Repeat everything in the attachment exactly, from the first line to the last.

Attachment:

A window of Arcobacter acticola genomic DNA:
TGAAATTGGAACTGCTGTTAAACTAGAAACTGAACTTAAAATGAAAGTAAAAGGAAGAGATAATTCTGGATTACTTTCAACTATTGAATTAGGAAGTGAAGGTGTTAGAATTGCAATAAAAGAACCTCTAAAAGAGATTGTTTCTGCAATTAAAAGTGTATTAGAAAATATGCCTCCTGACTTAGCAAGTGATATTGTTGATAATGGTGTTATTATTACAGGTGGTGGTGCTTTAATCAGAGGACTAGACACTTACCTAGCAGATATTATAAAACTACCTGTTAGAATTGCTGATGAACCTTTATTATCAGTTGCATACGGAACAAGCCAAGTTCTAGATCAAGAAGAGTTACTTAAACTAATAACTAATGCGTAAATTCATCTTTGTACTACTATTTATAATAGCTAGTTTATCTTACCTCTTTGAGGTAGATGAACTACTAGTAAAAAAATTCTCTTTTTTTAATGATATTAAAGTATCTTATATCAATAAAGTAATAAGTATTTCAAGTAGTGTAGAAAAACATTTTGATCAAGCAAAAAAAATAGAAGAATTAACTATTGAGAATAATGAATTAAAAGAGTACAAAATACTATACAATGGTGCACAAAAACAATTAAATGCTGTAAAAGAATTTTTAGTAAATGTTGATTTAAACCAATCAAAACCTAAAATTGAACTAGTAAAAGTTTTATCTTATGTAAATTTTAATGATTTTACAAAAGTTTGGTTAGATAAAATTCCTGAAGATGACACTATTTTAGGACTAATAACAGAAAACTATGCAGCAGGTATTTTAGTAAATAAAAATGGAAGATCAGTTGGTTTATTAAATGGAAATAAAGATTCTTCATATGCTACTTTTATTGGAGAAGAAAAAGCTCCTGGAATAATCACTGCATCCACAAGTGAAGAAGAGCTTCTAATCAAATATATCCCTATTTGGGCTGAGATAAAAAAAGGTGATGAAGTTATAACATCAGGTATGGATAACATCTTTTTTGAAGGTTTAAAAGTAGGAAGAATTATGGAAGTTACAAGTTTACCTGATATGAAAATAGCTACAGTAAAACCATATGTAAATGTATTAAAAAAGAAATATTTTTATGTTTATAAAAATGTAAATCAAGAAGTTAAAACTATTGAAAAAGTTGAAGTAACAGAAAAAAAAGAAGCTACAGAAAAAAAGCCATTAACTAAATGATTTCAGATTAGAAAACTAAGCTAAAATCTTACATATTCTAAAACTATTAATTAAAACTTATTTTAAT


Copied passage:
A window of Arcobacter acticola genomic DNA:
TGAAATTGGAACTGCTGTTAAACTAGAAACTGAACTTAAAATGAAAGTAAAAGGAAGAGATAATTCTGGATTACTTTCAACTATTGAATTAGGAAGTGAAGGTGTTAGAATTGCAATAAAAGAACCTCTAAAAGAGATTGTTTCTGCAATTAAAAGTGTATTAGAAAATATGCCTCCTGACTTAGCAAGTGATATTGTTGATAATGGTGTTATTATTACAGGTGGTGGTGCTTTAATCAGAGGACTAGACACTTACCTAGCAGATATTATAAAACTACCTGTTAGAATTGCTGATGAACCTTTATTATCAGTTGCATACGGAACAAGCCAAGTTCTAGATCAAGAAGAGTTACTTAAACTAATAACTAATGCGTAAATTCATCTTTGTACTACTATTTATAATAGCTAGTTTATCTTACCTCTTTGAGGTAGATGAACTACTAGTAAAAAAATTCTCTTTTTTTAATGATATTAAAGTATCTTATATCAATAAAGTAATAAGTATTTCAAGTAGTGTAGAAAAACATTTTGATCAAGCAAAAAAAATAGAAGAATTAACTATTGAGAATAATGAATTAAAAGAGTACAAAATACTATACAATGGTGCACAAAAACAATTAAATGCTGTAAAAGAATTTTTAGTAAATGTTGATTTAAACCAATCAAAACCTAAAATTGAACTAGTAAAAGTTTTATCTTATGTAAATTTTAATGATTTTACAAAAGTTTGGTTAGATAAAATTCCTGAAGATGACACTATTTTAGGACTAATAACAGAAAACTATGCAGCAGGTATTTTAGTAAATAAAAATGGAAGATCAGTTGGTTTATTAAATGGAAATAAAGATTCTTCATATGCTACTTTTATTGGAGAAGAAAAAGCTCCTGGAATAATCACTGCATCCACAAGTGAAGAAGAGCTTCTAATCAAATATATCCCTATTTGGGCTGAGATAAAAAAAGGTGATGAAGTTATAACATCAGGTATGGATAACATCTTTTTTGAAGGTTTAAAAGTAGGAAGAATTATGGAAGTTACAAGTTTACCTGATATGAAAATAGCTACAGTAAAACCATATGTAAATGTATTAAAAAAGAAATATTTTTATGTTTATAAAAATGTAAATCAAGAAGTTAAAACTATTGAAAAAGTTGAAGTAACAGAAAAAAAAGAAGCTACAGAAAAAAAGCCATTAACTAAATGATTTCAGATTAGAAAACTAAGCTAAAATCTTACATATTCTAAAACTATTAATTAAAACTTATTTTAAT